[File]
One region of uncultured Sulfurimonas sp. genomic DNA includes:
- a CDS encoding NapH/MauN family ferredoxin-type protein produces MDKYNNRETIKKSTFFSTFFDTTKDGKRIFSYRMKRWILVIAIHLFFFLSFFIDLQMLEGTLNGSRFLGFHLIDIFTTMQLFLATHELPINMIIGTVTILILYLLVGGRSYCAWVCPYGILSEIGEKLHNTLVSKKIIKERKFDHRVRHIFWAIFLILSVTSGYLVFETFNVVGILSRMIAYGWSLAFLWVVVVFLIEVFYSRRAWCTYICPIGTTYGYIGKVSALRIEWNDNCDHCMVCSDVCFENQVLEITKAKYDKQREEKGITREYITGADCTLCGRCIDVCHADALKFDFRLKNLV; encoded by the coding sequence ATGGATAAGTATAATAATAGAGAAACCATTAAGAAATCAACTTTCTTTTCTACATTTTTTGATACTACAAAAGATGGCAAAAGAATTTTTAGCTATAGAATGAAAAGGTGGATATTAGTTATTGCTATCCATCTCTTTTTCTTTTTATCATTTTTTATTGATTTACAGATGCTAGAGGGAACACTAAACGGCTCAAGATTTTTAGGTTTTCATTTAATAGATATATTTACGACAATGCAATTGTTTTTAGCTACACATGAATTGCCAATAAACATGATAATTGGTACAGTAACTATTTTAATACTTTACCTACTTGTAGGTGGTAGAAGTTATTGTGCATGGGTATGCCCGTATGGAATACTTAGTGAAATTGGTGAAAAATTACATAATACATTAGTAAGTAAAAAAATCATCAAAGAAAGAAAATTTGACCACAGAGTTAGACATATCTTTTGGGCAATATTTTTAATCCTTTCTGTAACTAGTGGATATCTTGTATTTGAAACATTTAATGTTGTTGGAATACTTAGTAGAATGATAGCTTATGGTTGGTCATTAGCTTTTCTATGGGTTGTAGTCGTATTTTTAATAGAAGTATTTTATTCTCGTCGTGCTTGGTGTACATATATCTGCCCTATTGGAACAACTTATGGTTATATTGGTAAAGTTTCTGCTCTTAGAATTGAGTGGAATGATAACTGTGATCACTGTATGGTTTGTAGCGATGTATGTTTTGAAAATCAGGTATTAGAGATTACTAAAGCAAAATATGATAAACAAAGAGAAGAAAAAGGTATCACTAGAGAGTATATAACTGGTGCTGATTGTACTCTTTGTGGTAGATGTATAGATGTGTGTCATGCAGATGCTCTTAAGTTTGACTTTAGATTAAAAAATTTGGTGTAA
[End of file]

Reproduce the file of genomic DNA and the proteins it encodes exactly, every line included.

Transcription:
One region of uncultured Sulfurimonas sp. genomic DNA includes:
- a CDS encoding NapH/MauN family ferredoxin-type protein produces MDKYNNRETIKKSTFFSTFFDTTKDGKRIFSYRMKRWILVIAIHLFFFLSFFIDLQMLEGTLNGSRFLGFHLIDIFTTMQLFLATHELPINMIIGTVTILILYLLVGGRSYCAWVCPYGILSEIGEKLHNTLVSKKIIKERKFDHRVRHIFWAIFLILSVTSGYLVFETFNVVGILSRMIAYGWSLAFLWVVVVFLIEVFYSRRAWCTYICPIGTTYGYIGKVSALRIEWNDNCDHCMVCSDVCFENQVLEITKAKYDKQREEKGITREYITGADCTLCGRCIDVCHADALKFDFRLKNLV; encoded by the coding sequence ATGGATAAGTATAATAATAGAGAAACCATTAAGAAATCAACTTTCTTTTCTACATTTTTTGATACTACAAAAGATGGCAAAAGAATTTTTAGCTATAGAATGAAAAGGTGGATATTAGTTATTGCTATCCATCTCTTTTTCTTTTTATCATTTTTTATTGATTTACAGATGCTAGAGGGAACACTAAACGGCTCAAGATTTTTAGGTTTTCATTTAATAGATATATTTACGACAATGCAATTGTTTTTAGCTACACATGAATTGCCAATAAACATGATAATTGGTACAGTAACTATTTTAATACTTTACCTACTTGTAGGTGGTAGAAGTTATTGTGCATGGGTATGCCCGTATGGAATACTTAGTGAAATTGGTGAAAAATTACATAATACATTAGTAAGTAAAAAAATCATCAAAGAAAGAAAATTTGACCACAGAGTTAGACATATCTTTTGGGCAATATTTTTAATCCTTTCTGTAACTAGTGGATATCTTGTATTTGAAACATTTAATGTTGTTGGAATACTTAGTAGAATGATAGCTTATGGTTGGTCATTAGCTTTTCTATGGGTTGTAGTCGTATTTTTAATAGAAGTATTTTATTCTCGTCGTGCTTGGTGTACATATATCTGCCCTATTGGAACAACTTATGGTTATATTGGTAAAGTTTCTGCTCTTAGAATTGAGTGGAATGATAACTGTGATCACTGTATGGTTTGTAGCGATGTATGTTTTGAAAATCAGGTATTAGAGATTACTAAAGCAAAATATGATAAACAAAGAGAAGAAAAAGGTATCACTAGAGAGTATATAACTGGTGCTGATTGTACTCTTTGTGGTAGATGTATAGATGTGTGTCATGCAGATGCTCTTAAGTTTGACTTTAGATTAAAAAATTTGGTGTAA